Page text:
Soda won't be taxed in Massachusetts any time soon. Although most Massachusetts voters want to see soda taxed, the effort did not have adequate support in the Legislature, which is wary of imposing any new taxes on state's citizens. Representative Kay Khan (D-Newton) had proposed to lift the tax exemption on several beverages including sodas, juice drinks with less of 50 percent natural juice, and bottled coffee and tea drinks. The amendment was one of 275 attached to the 188-page health care reform bill, designed to cut $160 million in spending over the next 15 years. The amendment was backed by Reps. Jason Lewis (D-Winchester) and Carl Sciortino (D-Medford). Khan had argued that soda is not food and should be exempt from the state's 6.…
Wednesday, April 18, 2012
Hundreds of concerned citizens took to the streets of the Financial District Tuesday to protest "tax-dodging" corporations.
A massive group of protesters took to the streets in Boston’s Financial District late yesterday afternoon to demand major corporations and the wealthiest 1 percent of Americans pay their fare share of federal and state income taxes. Organized primarily by the MassUniting Coalition and the Right to the City Alliance, the extremely lively and vocal tax day protest was aimed at the Commonwealth’s “most egregious tax-dodgers,” according to a press release announcing the rally and subsequent march, which snaked its way through the heart of the Financial District, and caused police to shut down both Summer and Franklin Streets for periods of time. Assembling at Dewey Square, quickly becoming the spiritual home of Boston activism, at around 5:30 …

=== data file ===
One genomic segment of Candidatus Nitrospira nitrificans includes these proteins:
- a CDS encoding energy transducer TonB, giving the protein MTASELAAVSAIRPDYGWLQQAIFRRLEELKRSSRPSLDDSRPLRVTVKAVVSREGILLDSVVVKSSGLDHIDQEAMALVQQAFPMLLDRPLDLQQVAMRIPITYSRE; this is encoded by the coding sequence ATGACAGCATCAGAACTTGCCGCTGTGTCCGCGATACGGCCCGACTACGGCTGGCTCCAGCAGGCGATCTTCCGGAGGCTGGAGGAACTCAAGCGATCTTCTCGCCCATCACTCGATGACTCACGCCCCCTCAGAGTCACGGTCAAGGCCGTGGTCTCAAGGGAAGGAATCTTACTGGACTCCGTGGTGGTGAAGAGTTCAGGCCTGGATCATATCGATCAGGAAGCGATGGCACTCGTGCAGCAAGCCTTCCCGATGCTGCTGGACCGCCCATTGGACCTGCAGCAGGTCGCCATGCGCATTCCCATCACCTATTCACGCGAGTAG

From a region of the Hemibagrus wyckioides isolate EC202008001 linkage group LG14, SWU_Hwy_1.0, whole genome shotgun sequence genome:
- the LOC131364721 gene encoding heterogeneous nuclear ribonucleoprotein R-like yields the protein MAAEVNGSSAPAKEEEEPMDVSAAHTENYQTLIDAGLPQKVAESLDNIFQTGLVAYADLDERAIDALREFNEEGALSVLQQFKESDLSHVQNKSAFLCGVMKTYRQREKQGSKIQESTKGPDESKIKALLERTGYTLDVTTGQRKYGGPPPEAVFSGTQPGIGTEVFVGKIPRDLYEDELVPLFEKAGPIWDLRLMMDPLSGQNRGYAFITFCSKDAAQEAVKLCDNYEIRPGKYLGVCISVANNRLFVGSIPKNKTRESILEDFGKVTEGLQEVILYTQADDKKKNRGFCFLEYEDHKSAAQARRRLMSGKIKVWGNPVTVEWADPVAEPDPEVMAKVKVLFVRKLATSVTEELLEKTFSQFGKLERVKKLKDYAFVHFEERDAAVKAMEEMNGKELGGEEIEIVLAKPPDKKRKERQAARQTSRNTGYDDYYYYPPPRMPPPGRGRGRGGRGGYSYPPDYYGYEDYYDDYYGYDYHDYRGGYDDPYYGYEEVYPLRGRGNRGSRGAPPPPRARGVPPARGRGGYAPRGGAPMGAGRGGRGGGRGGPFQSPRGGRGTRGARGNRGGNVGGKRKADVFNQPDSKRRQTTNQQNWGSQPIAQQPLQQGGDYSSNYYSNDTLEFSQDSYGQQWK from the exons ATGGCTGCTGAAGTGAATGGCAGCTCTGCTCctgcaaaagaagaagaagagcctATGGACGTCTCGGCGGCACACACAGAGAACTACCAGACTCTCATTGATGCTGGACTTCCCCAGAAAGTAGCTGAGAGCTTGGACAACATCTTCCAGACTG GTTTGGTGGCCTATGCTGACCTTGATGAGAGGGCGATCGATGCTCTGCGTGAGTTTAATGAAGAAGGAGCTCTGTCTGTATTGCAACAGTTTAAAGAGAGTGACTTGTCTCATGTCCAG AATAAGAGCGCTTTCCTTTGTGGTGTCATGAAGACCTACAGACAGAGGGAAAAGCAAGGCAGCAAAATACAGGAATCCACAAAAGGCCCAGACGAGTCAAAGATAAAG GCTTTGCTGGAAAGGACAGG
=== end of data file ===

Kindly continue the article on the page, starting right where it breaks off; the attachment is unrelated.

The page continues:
Monday, April 9, 2012
Tax Day is nearly upon us. Have you finished yours already?
Your state and federal taxes are due Tuesday, April 17 this year, and it's time to get them done. Need help finding a place? See the accountants and firms that other Patch readers in the area recommend. Or, see a list of some on Beacon Hill.
Saturday, April 7, 2012
Patch readers from around the Boston area voted on the tax preparers they trust the most, and here are the results.
This week we asked Patch readers from around Greater Boston an important question: Where's the best place to do your taxes? After five days of voting, here are the results: Charlestown H&R Block, 142 Main Street. Malden William C. Nelson, 712 Salem St Medford Quigley Ramio and Company, 0 Governors Ave. Melrose Melrose Accounting & Tax Specialist, 543 Main St., and Hughes and Company, 1 West Foster St. Somerville Paul B. Bain, Jr., 17 College Ave. South End Gordon E. Parry, C.P.A., 509 Columbus Ave Stoneham H & R Block, 212 Main St. Wakefield JMS Tax and Financial Services, 599 North Ave (#9-3)